Discussion Questions


First Reading
Wisdom 11:22-12:2

1. “For you love all things that are and loathe nothing that you have made.” What things do we think of when we hear this? If God’s attitude toward every created thing is love, what is your attitude? Do you show reverence for creation? For your neighbor?

2. This reading is about God’s transcendence (God as beyond our limits or so far above us). At the same time it is about God’s immanence (his Spirit in all things, he pitched his tent among us, God with us, at home with us). How do you feel about God when you think of these attributes?

Second Reading
2 Thessalonians 1:11-2:2

1. When you are “shaken out of your mind suddenly” on your spiritual journey, do you think God can use your fellow believers or even non-believers to help you out? Give some examples of how this might work.

2. Paul wanted the Thessalonians to know that he was constantly praying for them. Does it help you to know people are praying for you? Explain. Does it help you to pray for other people? How?

Luke 19:1-10

1. A man climbs a tree in order to see. A holy man goes to a “sinner’s” house for dinner. A repenting person gives half of all his possessions to the poor. How do you explain these events? Does knowing Jesus Christ elicit extraordinary behavior from you? What?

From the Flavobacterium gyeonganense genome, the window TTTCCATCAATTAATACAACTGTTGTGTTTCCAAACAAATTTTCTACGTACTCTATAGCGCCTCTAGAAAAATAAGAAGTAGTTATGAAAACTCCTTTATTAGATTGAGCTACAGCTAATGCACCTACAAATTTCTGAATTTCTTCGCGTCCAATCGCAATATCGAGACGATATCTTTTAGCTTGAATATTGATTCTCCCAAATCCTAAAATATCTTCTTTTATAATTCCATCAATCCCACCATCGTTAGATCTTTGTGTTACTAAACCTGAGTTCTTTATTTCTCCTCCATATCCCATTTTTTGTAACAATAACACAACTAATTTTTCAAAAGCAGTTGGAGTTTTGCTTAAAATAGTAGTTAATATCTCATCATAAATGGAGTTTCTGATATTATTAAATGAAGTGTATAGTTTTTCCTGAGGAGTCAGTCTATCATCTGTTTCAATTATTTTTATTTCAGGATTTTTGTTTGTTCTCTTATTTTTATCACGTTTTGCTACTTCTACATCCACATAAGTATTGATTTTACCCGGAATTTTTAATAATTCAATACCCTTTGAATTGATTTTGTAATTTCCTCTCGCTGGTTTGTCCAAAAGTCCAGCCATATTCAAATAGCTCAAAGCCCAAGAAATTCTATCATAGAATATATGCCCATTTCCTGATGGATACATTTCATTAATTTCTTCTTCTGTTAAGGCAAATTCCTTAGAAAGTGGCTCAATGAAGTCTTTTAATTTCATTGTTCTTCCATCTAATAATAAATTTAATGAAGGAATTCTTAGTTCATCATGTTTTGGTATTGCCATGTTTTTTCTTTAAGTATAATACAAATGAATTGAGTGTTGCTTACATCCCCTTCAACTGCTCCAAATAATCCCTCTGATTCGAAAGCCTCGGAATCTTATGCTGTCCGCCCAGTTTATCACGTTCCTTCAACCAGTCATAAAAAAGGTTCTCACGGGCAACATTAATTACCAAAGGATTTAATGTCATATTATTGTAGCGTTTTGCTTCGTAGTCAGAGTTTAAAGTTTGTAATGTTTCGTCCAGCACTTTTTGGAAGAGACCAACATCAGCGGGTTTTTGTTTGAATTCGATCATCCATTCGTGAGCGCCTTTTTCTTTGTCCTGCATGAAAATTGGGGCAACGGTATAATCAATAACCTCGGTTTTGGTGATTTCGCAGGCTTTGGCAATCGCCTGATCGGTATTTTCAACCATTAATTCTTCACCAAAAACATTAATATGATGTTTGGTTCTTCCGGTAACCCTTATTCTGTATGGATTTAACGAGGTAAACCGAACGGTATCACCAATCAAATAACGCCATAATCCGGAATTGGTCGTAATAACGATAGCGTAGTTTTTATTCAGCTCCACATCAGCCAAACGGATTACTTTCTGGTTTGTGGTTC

2. How does Pope Francis use the story of Zacchaeus to help the UN develop goals that impact the “structural causes of poverty and hunger, attain more substantial results in protecting the environment, ensure destructuralized and productive labor for all, and provide appropriate protection for the family”?

It is the encounter between Jesus Christ and the rich tax collector Zacchaeus, as a result of which Zacchaeus made a radical decision of sharing and justice, because his conscience had been awakened by the gaze of Jesus. This same spirit should be at the beginning and end of all political and economic activity. The gaze, often silent, of that part of the human family which is cast off, left behind, ought to awaken the conscience of political and economic agents and lead them to generous and courageous decisions with immediate results, like the decision of Zacchaeus. Does this spirit of solidarity and sharing guide all our thoughts and actions?

Pope to UN: Resist the Economy of Exclusion, September 5, 2014

Anne Osdieck


**From Saint Louis University

Kristin Clauson